This dandelion variety produces high-quality latex that's turned into rubber.
Who's your daddy?
Taraxacum kok-saghyz, commonly known as the Kazakh dandelion, rubber root, and Russian dandelion, is a perennial that blooms in May and June. This self-fertile species has both male and female reproductive organs.
A member of the Aster family, the sun-loving plant matures to approximately 12" high by 12" wide. It's found just about everywhere, from shady spots to full sun. And it loves moist soil.
(By Vadim Indeikin, CC BY-SA 3.0, via Wikimedia Commons)
So much more than a mere weed
Dandelion leaves can be eaten raw or cooked. Unopened flower buds are used to make fritters. When dried, the entire plant can be used to make tea, from its tasty leaves to its roots. The roots can also be dried and roasted to make a coffee substitute similar to chicory.
These roots are the source of the high-quality latex used for making rubber. They are always harvested in the fall before hard frosts can destroy any of the valuable latex. They're then macerated to extract the liquid. Roots are also rich in inulin. After the latex is extracted, the remaining inulin can be converted to alcohol for use as fuel. It really is an amazingly useful plant.
Rubber root will succeed in ordinary garden soil but prefers moist well-drained soil rich in humus. For best results, plant in full sun in a location without heavy or compacted soil. It grows with or without direct sunlight. Until the root has developed, seedling top growth will be very slow.
At planting time, it's advantageous to interplant rubber dandelions with a catch crop, such as lettuce or radishes.
Taraxacum kok-saghyz has been grown commercially in Russia as a rubber-producing plant. During the Second World War, it was trialed in several countries and yielded commercial harvests in Scandinavia, Britain, the northern United States, as well as Canada. During the North American trials, plants grew better in the northern part of the U.S. and in Canada. However, with the invention of cheap artificial rubber, interest in this plant waned.Natural rubber comes from the sap of the Hevea brasiliensis tree. It takes six years for the trees to produce sap. They remain productive for approximately 28 years. A typical tree will produce 19 pounds of rubber every year throughout its lifetime.
Interest in the Russian dandelion has increased rapidly since NovaBioRubber was announced as the winner of the 2019 Med-Tech Innovation Award for Materials Innovation.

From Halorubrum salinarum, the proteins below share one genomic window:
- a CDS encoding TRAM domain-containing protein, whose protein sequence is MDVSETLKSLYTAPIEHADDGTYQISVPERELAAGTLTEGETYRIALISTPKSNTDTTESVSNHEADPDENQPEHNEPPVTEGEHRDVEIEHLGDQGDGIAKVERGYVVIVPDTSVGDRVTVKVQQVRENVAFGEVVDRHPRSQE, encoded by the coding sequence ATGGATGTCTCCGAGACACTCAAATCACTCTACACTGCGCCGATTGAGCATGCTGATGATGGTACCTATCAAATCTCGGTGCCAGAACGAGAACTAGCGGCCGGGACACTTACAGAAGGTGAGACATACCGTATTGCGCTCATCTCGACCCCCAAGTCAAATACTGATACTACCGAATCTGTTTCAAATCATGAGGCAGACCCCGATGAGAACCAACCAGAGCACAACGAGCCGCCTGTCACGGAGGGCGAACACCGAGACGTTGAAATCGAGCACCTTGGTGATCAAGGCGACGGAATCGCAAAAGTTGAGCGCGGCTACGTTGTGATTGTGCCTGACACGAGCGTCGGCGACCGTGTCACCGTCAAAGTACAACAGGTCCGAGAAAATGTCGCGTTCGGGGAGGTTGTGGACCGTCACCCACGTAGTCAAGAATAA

The road to sustainability
Environmental problems with natural rubber
The production of natural rubber is responsible for widespread deforestation. Most natural rubber is used to make tires. Relying on this rubber to meet rising demands is not sustainable and has become problematic due to decreasing yields brought about by falling prices. Farmers are switching to more profitable crops, such as palm oil.
Climate change poses yet another threat. Challenges like these make the future of natural rubber production extremely uncertain. However, manufacturing synthetic rubber requires crude oil. Therefore, it has become important to find an environmentally friendly and sustainable alternative.
Did you know?
The first people to use rubber were the indigenous peoples of Central America who made rubber balls and boots around 1600 B.C. In 1495, Christopher Columbus observed native Haitians playing with a rubber ball.
The first forms of rubber could not stand up to temperature fluctuations. Charles Goodyear accidentally stumbled upon the process of vulcanization when he added sulphur to a latex mix, making it stronger.
Rubber erasers were created quite by accident. In the late 18th century, Englishman Edward Nairne accidentally picked up a cube of sap to erase a pencil mark, noting how well it worked.
The first rubber band was invented in 1845. The largest recorded rubber band ball consists of more than 175,000 bands weighing an astonishing 4,594 pounds.
The Mayans called it kik, meaning blood. Native Mexicans named it olli or castilloa; West Africans referred to it as funtumia elastica.
Only 40% of the rubber used today is natural rubber from tree sap.
The tire manufacturing industry is one of the biggest consumer. Rubber latex is actually white before a black carbon filler is added to give it the dark color and make tires stronger.
Approximately 33 billion pounds of rubber are produced each year; about two-thirds of that is synthetic.
Rubber from recycled tires is used to build roads, pave playgrounds, and as an alternative fuel.
(present from the little girl next door)
4 cups fresh, washed dandelion flowers
2 cups flour
2 cups milk
Combine milk, flour, and eggs. Beat until blended well. Heat a small amount of olive oil in a skillet over medium heat. Holding the bottom of the flowers, dip them into the batter until completely coated. Place in skillet. Once they brown, flip them and brown other side. Remove and drain on a paper towel.
Serve warm. Drizzle with honey, syrup, jam, or powdered sugar, if desired.
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